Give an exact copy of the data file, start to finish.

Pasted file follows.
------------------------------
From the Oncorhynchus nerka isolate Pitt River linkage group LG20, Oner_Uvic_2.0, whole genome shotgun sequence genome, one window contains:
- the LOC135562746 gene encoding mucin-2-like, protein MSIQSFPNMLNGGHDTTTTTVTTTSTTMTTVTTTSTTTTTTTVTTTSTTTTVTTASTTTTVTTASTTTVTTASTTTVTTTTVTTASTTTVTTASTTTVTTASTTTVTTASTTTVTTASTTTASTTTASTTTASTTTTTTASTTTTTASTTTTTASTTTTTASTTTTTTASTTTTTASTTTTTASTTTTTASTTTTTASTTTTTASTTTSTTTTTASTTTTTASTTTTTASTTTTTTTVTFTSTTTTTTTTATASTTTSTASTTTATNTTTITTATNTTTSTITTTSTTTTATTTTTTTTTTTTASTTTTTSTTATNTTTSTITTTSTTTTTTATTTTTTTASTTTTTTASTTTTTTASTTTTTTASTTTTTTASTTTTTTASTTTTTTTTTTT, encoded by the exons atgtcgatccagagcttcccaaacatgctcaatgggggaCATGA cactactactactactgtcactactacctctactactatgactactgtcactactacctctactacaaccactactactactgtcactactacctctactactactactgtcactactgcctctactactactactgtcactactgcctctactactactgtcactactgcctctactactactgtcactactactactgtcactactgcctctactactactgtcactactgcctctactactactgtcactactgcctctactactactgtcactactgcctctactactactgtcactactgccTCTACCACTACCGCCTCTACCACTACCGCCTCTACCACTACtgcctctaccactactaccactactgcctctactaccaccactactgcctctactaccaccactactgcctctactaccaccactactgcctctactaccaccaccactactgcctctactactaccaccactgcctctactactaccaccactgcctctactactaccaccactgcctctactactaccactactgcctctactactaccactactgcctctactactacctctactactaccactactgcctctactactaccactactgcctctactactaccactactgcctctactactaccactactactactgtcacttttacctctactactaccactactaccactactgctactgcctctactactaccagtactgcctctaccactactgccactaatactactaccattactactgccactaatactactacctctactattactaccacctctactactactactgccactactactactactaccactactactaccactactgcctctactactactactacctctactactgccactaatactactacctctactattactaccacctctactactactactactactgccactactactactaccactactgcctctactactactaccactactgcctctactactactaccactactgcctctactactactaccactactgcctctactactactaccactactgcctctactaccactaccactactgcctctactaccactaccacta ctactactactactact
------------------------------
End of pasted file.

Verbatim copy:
From the Oncorhynchus nerka isolate Pitt River linkage group LG20, Oner_Uvic_2.0, whole genome shotgun sequence genome, one window contains:
- the LOC135562746 gene encoding mucin-2-like, protein MSIQSFPNMLNGGHDTTTTTVTTTSTTMTTVTTTSTTTTTTTVTTTSTTTTVTTASTTTTVTTASTTTVTTASTTTVTTTTVTTASTTTVTTASTTTVTTASTTTVTTASTTTVTTASTTTASTTTASTTTASTTTTTTASTTTTTASTTTTTASTTTTTASTTTTTTASTTTTTASTTTTTASTTTTTASTTTTTASTTTTTASTTTSTTTTTASTTTTTASTTTTTASTTTTTTTVTFTSTTTTTTTTATASTTTSTASTTTATNTTTITTATNTTTSTITTTSTTTTATTTTTTTTTTTTASTTTTTSTTATNTTTSTITTTSTTTTTTATTTTTTTASTTTTTTASTTTTTTASTTTTTTASTTTTTTASTTTTTTASTTTTTTTTTTT, encoded by the exons atgtcgatccagagcttcccaaacatgctcaatgggggaCATGA cactactactactactgtcactactacctctactactatgactactgtcactactacctctactacaaccactactactactgtcactactacctctactactactactgtcactactgcctctactactactactgtcactactgcctctactactactgtcactactgcctctactactactgtcactactactactgtcactactgcctctactactactgtcactactgcctctactactactgtcactactgcctctactactactgtcactactgcctctactactactgtcactactgccTCTACCACTACCGCCTCTACCACTACCGCCTCTACCACTACtgcctctaccactactaccactactgcctctactaccaccactactgcctctactaccaccactactgcctctactaccaccactactgcctctactaccaccaccactactgcctctactactaccaccactgcctctactactaccaccactgcctctactactaccaccactgcctctactactaccactactgcctctactactaccactactgcctctactactacctctactactaccactactgcctctactactaccactactgcctctactactaccactactgcctctactactaccactactactactgtcacttttacctctactactaccactactaccactactgctactgcctctactactaccagtactgcctctaccactactgccactaatactactaccattactactgccactaatactactacctctactattactaccacctctactactactactgccactactactactactaccactactactaccactactgcctctactactactactacctctactactgccactaatactactacctctactattactaccacctctactactactactactactgccactactactactaccactactgcctctactactactaccactactgcctctactactactaccactactgcctctactactactaccactactgcctctactactactaccactactgcctctactaccactaccactactgcctctactaccactaccacta ctactactactactact